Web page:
black question marks with a few red question marks scattered on a shiny black surface

Looking For Problems

What issue(s) in your life are both uncertain and significant to you and others? Chances are that is an issue worth writing about.

As my first year writers prepare to write their own good faith arguments we begin our work by writing about the problems we encounter in our daily lives as move about our communities. Many students noted that writing about these issues was both cathartic and therapeutic. May you also find inspiration in these invitations to write.

As I’ve noted before, each class session begins with this simple sentence stem I Am A Writer From… where students are invited to write and share what is heavy on their hearts or minds. To kick off our search for important problems in our lives we began with that writing: what are some problems you see again and again…problems in your life and problems in the lives of your classmates?

We then moved on to another simple sentence stem: I Wish You Knew… that is a tremendous writing inspiration I have used countless times over the years. I included some variations to guide my students.

Something I wish:

  • My family knew or understood…
  • My friends knew or understood…
  • My teachers knew or understood…
  • Morehead State knew or understood…
  • Politicians knew or understood…
  • [group of your choosing] knew or understood…

We then used a National Writing Project argument activity that directs us to write out the schedule of our last 24 hours and look for the problems (or arguments) we can find in those events. For example, I found increases in local food pantry usage, underfunding of local media, factory farming, police violence, and teacher shortages, foster care, and the myth of American individualism in my day. What can you find in yours?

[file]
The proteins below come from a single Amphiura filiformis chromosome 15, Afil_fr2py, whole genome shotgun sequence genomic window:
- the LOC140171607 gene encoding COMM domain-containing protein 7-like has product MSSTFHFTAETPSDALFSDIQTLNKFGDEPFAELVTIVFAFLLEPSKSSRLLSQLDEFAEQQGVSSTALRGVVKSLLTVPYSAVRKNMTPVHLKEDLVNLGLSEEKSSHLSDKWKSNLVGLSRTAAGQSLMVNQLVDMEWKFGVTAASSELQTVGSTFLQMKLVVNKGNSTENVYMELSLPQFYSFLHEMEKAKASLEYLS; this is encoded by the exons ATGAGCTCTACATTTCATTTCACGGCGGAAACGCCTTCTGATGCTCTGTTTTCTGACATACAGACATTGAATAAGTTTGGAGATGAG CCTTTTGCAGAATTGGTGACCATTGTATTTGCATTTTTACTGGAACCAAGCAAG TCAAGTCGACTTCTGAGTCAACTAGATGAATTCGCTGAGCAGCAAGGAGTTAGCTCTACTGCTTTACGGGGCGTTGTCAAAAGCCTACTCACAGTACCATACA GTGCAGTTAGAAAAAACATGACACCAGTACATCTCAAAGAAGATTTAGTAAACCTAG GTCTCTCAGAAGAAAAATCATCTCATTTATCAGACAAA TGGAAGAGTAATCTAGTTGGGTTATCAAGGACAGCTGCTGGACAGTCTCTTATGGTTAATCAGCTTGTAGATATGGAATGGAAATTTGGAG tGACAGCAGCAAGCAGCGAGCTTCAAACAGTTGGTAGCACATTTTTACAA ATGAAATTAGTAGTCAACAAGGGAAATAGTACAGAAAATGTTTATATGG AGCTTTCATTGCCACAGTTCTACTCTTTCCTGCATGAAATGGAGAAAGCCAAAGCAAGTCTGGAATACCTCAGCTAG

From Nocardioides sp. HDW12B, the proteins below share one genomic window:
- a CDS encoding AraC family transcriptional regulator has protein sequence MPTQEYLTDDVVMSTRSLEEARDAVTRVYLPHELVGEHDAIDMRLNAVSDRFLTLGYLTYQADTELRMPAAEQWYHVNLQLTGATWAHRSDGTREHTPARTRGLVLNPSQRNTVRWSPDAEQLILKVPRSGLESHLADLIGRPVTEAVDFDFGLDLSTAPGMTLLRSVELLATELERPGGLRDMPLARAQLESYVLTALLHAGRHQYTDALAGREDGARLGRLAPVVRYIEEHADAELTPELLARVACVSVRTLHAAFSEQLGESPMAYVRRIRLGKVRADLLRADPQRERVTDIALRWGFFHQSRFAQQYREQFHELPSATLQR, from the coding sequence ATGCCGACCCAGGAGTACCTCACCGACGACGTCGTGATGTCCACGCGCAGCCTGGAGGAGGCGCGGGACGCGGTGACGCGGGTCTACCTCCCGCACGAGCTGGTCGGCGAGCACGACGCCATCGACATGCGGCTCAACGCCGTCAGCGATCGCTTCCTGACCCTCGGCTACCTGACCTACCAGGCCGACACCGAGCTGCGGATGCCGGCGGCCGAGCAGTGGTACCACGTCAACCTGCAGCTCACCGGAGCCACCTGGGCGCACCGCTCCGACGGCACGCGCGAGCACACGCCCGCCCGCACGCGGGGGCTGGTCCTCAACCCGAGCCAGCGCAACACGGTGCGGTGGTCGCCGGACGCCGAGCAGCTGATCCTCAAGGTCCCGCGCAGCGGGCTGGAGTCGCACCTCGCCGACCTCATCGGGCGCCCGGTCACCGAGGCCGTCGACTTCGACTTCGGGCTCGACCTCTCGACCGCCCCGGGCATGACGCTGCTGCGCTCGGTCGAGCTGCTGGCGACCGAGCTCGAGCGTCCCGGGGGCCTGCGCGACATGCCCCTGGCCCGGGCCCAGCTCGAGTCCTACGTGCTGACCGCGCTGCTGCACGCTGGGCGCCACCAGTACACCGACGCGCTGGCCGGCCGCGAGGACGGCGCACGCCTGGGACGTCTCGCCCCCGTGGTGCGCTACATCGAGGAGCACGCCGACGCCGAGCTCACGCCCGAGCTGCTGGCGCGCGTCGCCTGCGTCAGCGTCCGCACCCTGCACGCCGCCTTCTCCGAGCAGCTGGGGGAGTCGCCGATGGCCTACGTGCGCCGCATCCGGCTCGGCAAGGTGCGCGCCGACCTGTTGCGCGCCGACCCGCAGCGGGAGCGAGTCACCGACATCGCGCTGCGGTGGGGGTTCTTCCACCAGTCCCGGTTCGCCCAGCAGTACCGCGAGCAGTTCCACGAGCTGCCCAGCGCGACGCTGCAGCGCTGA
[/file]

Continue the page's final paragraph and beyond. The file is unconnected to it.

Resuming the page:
We also looked back at our previous writing about social contracts, beliefs, and rhetorical analysis for problems we would like to solve with our arguments. For example, I noted

  • We need more play (in school, in adulthood, etc.)
  • We need more human connection (to succeed in school, life, etc.)
  • Our social contracts need reinforcement

Finally, we explored these questions:

  • Why did you come to college?
  • Why did you pick your major/program (or this institution)?
  • What worries you about your home and/or hometown?
  • What worries you about your future? The future of your family?
  • Wayne Brockriede defines argumentation as a dynamic process that changes as arguments develop
  • People call on argument when they encounter an issue that is both uncertain and significant
  • Arguments are not about winning but about problem solving as a community

As we contemplated the role of argument to help us grapple with issues that are both uncertain and significant in our lives, we then spent time writing about that issue. What issue(s) in your life are both uncertain and significant to you and others? Chances are that is an issue worth writing about.

Image by Arek Socha from Pixabay